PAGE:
ISTANBUL (Reuters) - Pope Francis begins a visit to Turkey on Friday with the delicate mission of strengthening ties with Muslim leaders while condemning violence against Christians and other minorities in the Middle East.
His three-day trip comes as Islamic State insurgents have captured swathes of Iraq and Syria just over Turkey’s southern borders, declaring an Islamic caliphate and killing or driving out Shi‘ite Muslims, Christians and others who do not share their ultra-radical brand of Sunni Islam.
Officials said religious tolerance and fighting extremism would be high on the agenda in Ankara on Friday when Francis meets President Tayyip Erdogan and Mehmet Gormez, the top cleric in the majority-Muslim but constitutionally secular nation.
Turkey is sheltering close to 2 million refugees from Syria. For some of the thousands of Christians among them, that is a reversal of their ancestors’ flight a century ago, when World War One and the emergence of the post-Ottoman Turkish state made Turkey a hostile land.
In Istanbul, the leader of the world’s 1.2 billion Roman Catholics will meet Ecumenical Patriarch Bartholomew, spiritual head of 300 million Orthodox Christians worldwide, as part of an effort to forge closer ties between the ancient western and eastern wings of Christianity.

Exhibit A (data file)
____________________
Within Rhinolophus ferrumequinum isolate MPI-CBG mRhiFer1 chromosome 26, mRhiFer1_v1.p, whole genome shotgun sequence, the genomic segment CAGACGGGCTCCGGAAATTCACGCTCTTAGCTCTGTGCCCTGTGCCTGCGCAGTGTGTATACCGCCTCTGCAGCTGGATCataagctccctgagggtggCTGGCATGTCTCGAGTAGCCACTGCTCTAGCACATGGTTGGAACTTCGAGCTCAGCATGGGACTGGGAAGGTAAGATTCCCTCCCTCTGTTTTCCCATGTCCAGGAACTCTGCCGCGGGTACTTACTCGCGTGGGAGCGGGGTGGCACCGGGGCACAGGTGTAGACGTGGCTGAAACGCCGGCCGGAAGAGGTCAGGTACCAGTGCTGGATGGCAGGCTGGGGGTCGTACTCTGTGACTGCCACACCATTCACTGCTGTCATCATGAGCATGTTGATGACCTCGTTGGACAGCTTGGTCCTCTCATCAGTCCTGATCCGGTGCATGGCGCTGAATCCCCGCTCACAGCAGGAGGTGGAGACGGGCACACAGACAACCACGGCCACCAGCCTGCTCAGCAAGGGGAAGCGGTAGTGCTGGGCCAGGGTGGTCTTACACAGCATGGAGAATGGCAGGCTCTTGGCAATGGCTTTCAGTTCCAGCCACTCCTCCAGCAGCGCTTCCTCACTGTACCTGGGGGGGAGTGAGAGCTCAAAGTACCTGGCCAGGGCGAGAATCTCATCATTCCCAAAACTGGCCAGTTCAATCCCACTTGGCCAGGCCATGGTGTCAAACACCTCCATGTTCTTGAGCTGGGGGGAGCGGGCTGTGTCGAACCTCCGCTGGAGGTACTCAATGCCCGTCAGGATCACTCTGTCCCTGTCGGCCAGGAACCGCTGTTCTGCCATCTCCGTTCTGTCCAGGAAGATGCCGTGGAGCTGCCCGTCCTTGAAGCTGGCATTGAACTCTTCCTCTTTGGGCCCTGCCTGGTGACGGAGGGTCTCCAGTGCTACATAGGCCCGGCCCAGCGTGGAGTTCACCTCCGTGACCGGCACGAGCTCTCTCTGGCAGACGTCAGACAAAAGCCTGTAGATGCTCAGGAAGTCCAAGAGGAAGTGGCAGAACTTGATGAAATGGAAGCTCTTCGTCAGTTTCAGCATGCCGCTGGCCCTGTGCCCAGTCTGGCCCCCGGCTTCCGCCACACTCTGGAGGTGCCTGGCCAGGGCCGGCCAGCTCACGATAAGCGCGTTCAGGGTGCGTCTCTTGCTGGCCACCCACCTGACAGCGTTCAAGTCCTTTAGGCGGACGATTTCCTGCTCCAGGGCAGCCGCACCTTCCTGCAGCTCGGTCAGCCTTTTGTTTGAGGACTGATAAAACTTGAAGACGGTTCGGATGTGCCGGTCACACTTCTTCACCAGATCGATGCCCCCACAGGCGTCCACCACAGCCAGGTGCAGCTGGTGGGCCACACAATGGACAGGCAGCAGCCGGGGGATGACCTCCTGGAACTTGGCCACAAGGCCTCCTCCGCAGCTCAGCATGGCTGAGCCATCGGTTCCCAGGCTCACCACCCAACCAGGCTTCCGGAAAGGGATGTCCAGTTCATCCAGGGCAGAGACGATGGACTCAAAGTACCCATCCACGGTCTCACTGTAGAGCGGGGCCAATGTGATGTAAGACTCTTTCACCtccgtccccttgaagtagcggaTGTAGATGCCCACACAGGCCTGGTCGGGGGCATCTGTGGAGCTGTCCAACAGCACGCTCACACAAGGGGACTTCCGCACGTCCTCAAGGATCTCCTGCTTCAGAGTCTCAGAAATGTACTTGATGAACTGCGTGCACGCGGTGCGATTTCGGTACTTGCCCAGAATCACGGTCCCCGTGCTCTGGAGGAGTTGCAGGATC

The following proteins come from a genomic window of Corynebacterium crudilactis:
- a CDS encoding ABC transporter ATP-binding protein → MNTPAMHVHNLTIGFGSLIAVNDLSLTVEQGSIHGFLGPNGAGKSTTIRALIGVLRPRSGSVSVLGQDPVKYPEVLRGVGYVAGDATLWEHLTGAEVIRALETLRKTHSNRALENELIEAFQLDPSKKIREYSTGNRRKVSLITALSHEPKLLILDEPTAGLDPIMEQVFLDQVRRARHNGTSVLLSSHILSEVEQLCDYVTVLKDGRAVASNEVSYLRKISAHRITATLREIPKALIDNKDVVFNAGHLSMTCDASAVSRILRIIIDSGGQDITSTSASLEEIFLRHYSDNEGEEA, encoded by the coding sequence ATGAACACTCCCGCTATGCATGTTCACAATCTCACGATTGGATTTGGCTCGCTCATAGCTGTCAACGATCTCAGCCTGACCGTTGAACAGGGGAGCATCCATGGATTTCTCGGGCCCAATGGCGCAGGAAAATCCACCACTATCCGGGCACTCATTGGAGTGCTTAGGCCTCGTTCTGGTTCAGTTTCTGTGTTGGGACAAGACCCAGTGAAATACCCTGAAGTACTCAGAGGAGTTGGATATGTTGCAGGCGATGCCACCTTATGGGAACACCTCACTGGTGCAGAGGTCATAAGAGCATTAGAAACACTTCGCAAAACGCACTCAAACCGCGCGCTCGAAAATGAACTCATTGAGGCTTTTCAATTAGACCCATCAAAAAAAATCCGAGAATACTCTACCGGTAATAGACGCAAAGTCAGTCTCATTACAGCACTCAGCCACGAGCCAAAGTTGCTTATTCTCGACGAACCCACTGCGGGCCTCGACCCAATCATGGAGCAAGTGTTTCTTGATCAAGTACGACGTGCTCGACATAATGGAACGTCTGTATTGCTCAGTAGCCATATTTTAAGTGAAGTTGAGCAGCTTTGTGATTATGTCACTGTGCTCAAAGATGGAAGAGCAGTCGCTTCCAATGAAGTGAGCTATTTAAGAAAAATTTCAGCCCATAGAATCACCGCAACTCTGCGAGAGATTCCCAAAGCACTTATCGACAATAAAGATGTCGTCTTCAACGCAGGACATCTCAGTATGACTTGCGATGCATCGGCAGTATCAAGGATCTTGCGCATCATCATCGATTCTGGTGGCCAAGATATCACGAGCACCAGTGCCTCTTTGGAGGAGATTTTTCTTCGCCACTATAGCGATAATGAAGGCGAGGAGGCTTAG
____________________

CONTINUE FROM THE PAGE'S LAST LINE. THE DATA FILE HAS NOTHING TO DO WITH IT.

They will issue joint calls on human rights and religious freedom as well as on the fear that Christianity is disappearing from its birthplaces in the Middle East, according to Rev. Dositheos Anagnostopoulos, spokesman for the patriarchate.
Syria’s total Christian minority made up around 10 percent of the population of 22 million before its civil war began in 2011, while Iraq’s Christian population has fallen by nearly 70 percent since the start of its 2003 war.
Francis said on Tuesday that while it was “almost impossible” to have a dialogue with Islamic State insurgents, the door should not be shut.
The Turkey trip will be the third by Francis to a mainly Muslim nation, after Jordan and Albania. Anagnostopoulos said Francis may pray inside Istanbul’s Hagia Sophia, one of Christendom’s greatest cathedrals for 900 years, one of Islam’s greatest mosques for another 500, and now officially a museum.
Such a move could upset some Muslims in Turkey, who would like to see it revived as a mosque.
There is controversy over the venue for his meeting with Erdogan. Francis, renowned for his humble lifestyle, will be the first guest in the president’s lavish new 1,000-room palace.
Additional reporting by Philip Pullella in Rome, Ayla Jean Yackley in Istanbul and Tulay Karadeniz in Ankara; Writing by Nick Tattersall; Editing by Andrew Roche